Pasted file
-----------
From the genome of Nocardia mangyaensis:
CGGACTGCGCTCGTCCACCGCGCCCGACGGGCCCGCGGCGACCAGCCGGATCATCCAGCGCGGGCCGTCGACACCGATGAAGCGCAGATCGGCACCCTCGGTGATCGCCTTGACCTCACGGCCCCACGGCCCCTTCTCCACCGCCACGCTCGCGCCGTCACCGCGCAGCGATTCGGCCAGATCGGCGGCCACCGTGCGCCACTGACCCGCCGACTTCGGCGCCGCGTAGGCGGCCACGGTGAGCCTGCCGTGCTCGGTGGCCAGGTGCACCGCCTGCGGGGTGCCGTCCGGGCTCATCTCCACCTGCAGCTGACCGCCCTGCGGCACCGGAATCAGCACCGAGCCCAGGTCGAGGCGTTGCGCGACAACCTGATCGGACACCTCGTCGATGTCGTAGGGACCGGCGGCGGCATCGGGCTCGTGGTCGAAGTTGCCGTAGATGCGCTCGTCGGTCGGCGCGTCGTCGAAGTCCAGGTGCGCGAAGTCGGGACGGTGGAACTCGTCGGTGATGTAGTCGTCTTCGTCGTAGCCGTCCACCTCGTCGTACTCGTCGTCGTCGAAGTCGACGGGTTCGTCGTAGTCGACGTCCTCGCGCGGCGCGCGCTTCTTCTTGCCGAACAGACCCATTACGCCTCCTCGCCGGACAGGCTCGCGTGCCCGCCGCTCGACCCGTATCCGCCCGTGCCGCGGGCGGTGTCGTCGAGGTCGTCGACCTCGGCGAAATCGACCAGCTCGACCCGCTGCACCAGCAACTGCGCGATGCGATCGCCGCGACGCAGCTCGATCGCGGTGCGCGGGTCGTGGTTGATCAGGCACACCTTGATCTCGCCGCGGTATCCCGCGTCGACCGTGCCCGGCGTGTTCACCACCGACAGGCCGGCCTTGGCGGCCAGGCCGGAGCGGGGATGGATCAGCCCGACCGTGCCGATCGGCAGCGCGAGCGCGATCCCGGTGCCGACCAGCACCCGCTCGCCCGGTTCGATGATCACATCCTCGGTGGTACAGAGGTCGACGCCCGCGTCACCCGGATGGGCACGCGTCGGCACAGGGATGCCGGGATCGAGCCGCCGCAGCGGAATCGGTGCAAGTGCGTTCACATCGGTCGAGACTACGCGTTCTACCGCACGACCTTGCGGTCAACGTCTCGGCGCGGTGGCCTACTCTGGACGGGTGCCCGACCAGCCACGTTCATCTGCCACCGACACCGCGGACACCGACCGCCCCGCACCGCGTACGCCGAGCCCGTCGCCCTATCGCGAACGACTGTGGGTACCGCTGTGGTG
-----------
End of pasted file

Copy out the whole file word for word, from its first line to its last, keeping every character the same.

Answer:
From the genome of Nocardia mangyaensis:
CGGACTGCGCTCGTCCACCGCGCCCGACGGGCCCGCGGCGACCAGCCGGATCATCCAGCGCGGGCCGTCGACACCGATGAAGCGCAGATCGGCACCCTCGGTGATCGCCTTGACCTCACGGCCCCACGGCCCCTTCTCCACCGCCACGCTCGCGCCGTCACCGCGCAGCGATTCGGCCAGATCGGCGGCCACCGTGCGCCACTGACCCGCCGACTTCGGCGCCGCGTAGGCGGCCACGGTGAGCCTGCCGTGCTCGGTGGCCAGGTGCACCGCCTGCGGGGTGCCGTCCGGGCTCATCTCCACCTGCAGCTGACCGCCCTGCGGCACCGGAATCAGCACCGAGCCCAGGTCGAGGCGTTGCGCGACAACCTGATCGGACACCTCGTCGATGTCGTAGGGACCGGCGGCGGCATCGGGCTCGTGGTCGAAGTTGCCGTAGATGCGCTCGTCGGTCGGCGCGTCGTCGAAGTCCAGGTGCGCGAAGTCGGGACGGTGGAACTCGTCGGTGATGTAGTCGTCTTCGTCGTAGCCGTCCACCTCGTCGTACTCGTCGTCGTCGAAGTCGACGGGTTCGTCGTAGTCGACGTCCTCGCGCGGCGCGCGCTTCTTCTTGCCGAACAGACCCATTACGCCTCCTCGCCGGACAGGCTCGCGTGCCCGCCGCTCGACCCGTATCCGCCCGTGCCGCGGGCGGTGTCGTCGAGGTCGTCGACCTCGGCGAAATCGACCAGCTCGACCCGCTGCACCAGCAACTGCGCGATGCGATCGCCGCGACGCAGCTCGATCGCGGTGCGCGGGTCGTGGTTGATCAGGCACACCTTGATCTCGCCGCGGTATCCCGCGTCGACCGTGCCCGGCGTGTTCACCACCGACAGGCCGGCCTTGGCGGCCAGGCCGGAGCGGGGATGGATCAGCCCGACCGTGCCGATCGGCAGCGCGAGCGCGATCCCGGTGCCGACCAGCACCCGCTCGCCCGGTTCGATGATCACATCCTCGGTGGTACAGAGGTCGACGCCCGCGTCACCCGGATGGGCACGCGTCGGCACAGGGATGCCGGGATCGAGCCGCCGCAGCGGAATCGGTGCAAGTGCGTTCACATCGGTCGAGACTACGCGTTCTACCGCACGACCTTGCGGTCAACGTCTCGGCGCGGTGGCCTACTCTGGACGGGTGCCCGACCAGCCACGTTCATCTGCCACCGACACCGCGGACACCGACCGCCCCGCACCGCGTACGCCGAGCCCGTCGCCCTATCGCGAACGACTGTGGGTACCGCTGTGGTG